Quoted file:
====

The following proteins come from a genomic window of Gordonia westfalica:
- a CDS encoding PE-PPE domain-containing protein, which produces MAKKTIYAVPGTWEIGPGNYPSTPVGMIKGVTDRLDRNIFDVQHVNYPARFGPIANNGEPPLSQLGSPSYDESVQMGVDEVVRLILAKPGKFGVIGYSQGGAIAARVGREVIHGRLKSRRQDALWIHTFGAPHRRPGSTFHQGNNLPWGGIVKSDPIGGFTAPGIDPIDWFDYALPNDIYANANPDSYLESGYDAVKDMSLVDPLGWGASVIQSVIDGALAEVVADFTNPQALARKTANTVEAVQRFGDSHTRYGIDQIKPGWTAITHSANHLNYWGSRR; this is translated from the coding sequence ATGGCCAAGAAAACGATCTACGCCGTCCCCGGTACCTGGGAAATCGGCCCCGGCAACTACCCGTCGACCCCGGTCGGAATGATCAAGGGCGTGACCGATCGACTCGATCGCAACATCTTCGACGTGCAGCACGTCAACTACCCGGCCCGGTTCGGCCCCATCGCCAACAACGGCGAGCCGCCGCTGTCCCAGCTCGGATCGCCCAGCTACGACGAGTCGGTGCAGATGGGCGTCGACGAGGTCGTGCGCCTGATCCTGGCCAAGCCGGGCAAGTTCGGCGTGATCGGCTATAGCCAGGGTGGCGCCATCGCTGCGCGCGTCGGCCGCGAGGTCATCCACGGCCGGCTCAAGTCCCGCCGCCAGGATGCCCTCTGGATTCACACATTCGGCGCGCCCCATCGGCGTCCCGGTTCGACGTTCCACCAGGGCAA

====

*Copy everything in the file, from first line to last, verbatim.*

The following proteins come from a genomic window of Gordonia westfalica:
- a CDS encoding PE-PPE domain-containing protein, which produces MAKKTIYAVPGTWEIGPGNYPSTPVGMIKGVTDRLDRNIFDVQHVNYPARFGPIANNGEPPLSQLGSPSYDESVQMGVDEVVRLILAKPGKFGVIGYSQGGAIAARVGREVIHGRLKSRRQDALWIHTFGAPHRRPGSTFHQGNNLPWGGIVKSDPIGGFTAPGIDPIDWFDYALPNDIYANANPDSYLESGYDAVKDMSLVDPLGWGASVIQSVIDGALAEVVADFTNPQALARKTANTVEAVQRFGDSHTRYGIDQIKPGWTAITHSANHLNYWGSRR; this is translated from the coding sequence ATGGCCAAGAAAACGATCTACGCCGTCCCCGGTACCTGGGAAATCGGCCCCGGCAACTACCCGTCGACCCCGGTCGGAATGATCAAGGGCGTGACCGATCGACTCGATCGCAACATCTTCGACGTGCAGCACGTCAACTACCCGGCCCGGTTCGGCCCCATCGCCAACAACGGCGAGCCGCCGCTGTCCCAGCTCGGATCGCCCAGCTACGACGAGTCGGTGCAGATGGGCGTCGACGAGGTCGTGCGCCTGATCCTGGCCAAGCCGGGCAAGTTCGGCGTGATCGGCTATAGCCAGGGTGGCGCCATCGCTGCGCGCGTCGGCCGCGAGGTCATCCACGGCCGGCTCAAGTCCCGCCGCCAGGATGCCCTCTGGATTCACACATTCGGCGCGCCCCATCGGCGTCCCGGTTCGACGTTCCACCAGGGCAA